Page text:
EDIT: Fixed Panel 4.
Sara walked in the door, dumping the groceries on the counter. She looked over at the door and sure enough, Jim’s little shark puppy was still waiting for him.
The poor little thing had the saddest expression on its face, it was almost as though it knew that- Sara shook her head, a sorry attempt to clear her mind of the cobwebs that littered it. Don’t be silly, she thought to her self, it’s just an animal, it can’t know that.
She turned to put the groceries in the refrigerator, and paused at the sight of a picture of Jim and his shark puppy at what she gathered to be a park. Lightly running her fingertips over the cold, smooth surface of the photograph, Sara felt tears well in her eyes.
It had been a month since Jim had been lost in a car accident, hit by a drunk driver, and yet it seemed that no one had taken the loss of his presence harder than that damned shark puppy of his.
It sat in front of Jim’s door every single day, and had even dragged its bed beside the door.
Sara, being the only individual who could get close to the forlorn puppy without getting her arm nearly torn off was charged with taking care of him until housing was found for him.
She whistled softly, pulling out the treat bag. A few weeks earlier, the sound of the treat bag opening would have sent the little shark puppy in a frenzy, tripping over himself in an attempt to get to his snack. Now, he only plodded slowly to Sara, gazing up with her with sad eyes, and pausing to nuzzle her leg with his snout.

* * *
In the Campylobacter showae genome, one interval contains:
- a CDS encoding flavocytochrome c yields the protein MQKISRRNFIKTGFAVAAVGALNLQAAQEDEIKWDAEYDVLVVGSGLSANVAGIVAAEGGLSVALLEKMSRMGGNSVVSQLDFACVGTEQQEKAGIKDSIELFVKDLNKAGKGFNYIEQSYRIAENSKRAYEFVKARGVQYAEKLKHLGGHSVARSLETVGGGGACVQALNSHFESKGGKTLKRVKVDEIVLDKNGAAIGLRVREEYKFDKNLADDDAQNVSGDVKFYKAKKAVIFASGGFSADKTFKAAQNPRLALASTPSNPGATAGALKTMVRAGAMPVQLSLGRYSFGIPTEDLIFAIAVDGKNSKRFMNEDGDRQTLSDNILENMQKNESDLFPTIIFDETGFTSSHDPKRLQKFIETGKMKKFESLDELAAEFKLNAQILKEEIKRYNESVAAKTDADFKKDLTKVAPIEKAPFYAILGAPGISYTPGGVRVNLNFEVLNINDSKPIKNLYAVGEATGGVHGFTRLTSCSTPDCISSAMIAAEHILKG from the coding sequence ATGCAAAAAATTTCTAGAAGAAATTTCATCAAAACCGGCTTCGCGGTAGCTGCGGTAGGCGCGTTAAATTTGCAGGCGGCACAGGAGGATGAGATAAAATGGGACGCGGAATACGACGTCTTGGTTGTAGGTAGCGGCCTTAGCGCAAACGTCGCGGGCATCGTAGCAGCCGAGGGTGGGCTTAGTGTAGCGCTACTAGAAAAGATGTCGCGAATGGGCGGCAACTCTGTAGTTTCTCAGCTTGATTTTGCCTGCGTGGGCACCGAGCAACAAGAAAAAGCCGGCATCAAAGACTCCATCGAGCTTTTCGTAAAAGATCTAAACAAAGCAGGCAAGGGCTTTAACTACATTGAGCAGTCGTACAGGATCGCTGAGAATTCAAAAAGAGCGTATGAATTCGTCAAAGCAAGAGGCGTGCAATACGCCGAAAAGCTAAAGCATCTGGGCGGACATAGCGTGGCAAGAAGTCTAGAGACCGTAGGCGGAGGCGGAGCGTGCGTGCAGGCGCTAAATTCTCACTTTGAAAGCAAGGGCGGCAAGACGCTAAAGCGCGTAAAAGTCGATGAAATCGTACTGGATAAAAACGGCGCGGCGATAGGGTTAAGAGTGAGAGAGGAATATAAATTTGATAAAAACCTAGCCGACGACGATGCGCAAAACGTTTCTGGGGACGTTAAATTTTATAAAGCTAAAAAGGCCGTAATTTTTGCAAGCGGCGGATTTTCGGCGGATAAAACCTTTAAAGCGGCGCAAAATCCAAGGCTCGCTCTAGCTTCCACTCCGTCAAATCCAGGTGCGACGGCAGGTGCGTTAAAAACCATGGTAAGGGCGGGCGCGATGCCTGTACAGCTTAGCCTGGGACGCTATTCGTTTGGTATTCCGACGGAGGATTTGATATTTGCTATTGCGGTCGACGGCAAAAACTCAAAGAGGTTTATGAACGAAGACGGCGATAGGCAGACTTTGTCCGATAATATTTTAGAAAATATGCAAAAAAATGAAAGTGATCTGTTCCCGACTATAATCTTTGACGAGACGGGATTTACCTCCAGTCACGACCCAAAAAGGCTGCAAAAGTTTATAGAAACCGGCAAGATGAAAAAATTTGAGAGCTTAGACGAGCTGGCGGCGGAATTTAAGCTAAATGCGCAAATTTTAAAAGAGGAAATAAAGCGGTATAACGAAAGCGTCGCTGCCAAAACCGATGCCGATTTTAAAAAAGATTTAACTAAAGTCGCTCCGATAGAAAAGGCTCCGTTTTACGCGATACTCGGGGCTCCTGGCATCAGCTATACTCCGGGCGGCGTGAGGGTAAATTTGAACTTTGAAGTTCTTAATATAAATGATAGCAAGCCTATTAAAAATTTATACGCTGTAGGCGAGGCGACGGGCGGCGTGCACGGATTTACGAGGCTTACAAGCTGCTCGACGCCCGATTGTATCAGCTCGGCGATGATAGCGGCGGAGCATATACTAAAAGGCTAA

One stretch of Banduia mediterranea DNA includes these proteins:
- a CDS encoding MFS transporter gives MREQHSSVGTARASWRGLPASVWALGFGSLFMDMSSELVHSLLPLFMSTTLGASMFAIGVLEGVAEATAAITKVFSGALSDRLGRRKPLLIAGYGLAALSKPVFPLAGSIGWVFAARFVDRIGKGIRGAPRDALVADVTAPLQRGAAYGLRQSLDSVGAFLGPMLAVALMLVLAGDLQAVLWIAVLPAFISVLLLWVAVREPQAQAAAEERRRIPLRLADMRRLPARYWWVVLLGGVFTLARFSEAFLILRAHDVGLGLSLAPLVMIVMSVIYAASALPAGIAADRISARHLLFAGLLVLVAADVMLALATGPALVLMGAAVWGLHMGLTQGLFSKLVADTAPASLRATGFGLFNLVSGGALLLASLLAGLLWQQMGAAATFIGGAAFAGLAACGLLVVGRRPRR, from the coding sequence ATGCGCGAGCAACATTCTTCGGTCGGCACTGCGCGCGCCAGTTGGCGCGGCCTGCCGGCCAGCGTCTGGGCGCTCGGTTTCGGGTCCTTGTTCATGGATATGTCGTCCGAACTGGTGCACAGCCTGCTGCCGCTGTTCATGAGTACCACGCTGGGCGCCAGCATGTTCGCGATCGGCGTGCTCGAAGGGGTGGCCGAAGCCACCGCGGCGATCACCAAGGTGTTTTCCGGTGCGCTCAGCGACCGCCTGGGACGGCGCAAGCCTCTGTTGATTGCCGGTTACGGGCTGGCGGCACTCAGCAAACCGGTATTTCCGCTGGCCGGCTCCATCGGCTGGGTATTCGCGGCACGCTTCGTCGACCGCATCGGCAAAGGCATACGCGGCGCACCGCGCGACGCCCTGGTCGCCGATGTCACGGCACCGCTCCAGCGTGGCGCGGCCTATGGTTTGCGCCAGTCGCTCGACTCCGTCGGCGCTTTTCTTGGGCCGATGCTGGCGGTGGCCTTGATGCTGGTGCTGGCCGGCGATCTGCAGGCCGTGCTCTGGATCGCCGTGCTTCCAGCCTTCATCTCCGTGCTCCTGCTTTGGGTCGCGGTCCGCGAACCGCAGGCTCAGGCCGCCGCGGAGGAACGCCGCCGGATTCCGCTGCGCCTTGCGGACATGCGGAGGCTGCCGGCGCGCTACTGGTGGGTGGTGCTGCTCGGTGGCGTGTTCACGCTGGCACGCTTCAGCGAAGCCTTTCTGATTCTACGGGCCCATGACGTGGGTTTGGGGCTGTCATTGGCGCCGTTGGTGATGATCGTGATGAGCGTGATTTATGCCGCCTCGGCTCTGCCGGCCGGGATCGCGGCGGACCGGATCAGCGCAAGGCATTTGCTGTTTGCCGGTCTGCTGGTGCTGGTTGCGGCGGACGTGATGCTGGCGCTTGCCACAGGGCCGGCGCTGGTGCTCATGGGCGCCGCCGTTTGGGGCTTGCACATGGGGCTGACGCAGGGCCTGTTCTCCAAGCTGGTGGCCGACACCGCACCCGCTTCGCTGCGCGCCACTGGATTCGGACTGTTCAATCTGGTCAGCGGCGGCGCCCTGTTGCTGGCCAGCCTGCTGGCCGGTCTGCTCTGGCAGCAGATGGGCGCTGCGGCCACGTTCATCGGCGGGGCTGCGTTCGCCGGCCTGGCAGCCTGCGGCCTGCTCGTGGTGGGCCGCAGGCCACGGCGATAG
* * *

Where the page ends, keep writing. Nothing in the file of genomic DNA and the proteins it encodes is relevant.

Leaning down, Sara placed the treat on the ground and patted the little shark puppy, scratching softly behind his eye ridges as she moved to sit down on the floor next to him.
“I miss him too,” she murmured, “I miss him a lot.”
Surprising her, the shark puppy crawled into her lap and snuggled into her, as though desperate for warmth and a human connection. Sara didn’t suppose she could blame him. Her dealings with the poor little guy had been rather brief and brusque; the pain was still far too raw for her.
But somehow, the small act of Jim’s shark puppy, his best friend, crawling into her lap and curling into her set her off. Her tears rolled freely, as she absentmindedly clutched the little shark puppy closer to her. He licked her chin, his raspy tongue scratching her skin and wiping away the tears that had gathered there.
Almost as though to acknowledge that she shared his pain, and that he wanted contact with someone as well, the shark puppy sat back in her lap and curled into her again, whimpering sadly on its own.
It did miss Jim. And it knew that Jim would never come back. But for some bizarre reason, that little shark puppy held out hope that one day it would see Jim again.
Until then, it would be a good shark puppy.
Because that would bring Jim back all the faster.
She couldn’t help it.
Her feelings of inadequacy and loneliness, she couldn’t help them.
Seeing them together was enough to set her off.
Mako and Asami were a match made in heaven.
There was no way a frumpy little Southern Water Tribe girl could compete with such a glamorous personality as Asami Sato.
No way Jose.
Forget Korra’s status as Avatar, as a teenage girl, she was as ordinary and as awkward as it was possible for a girl to be.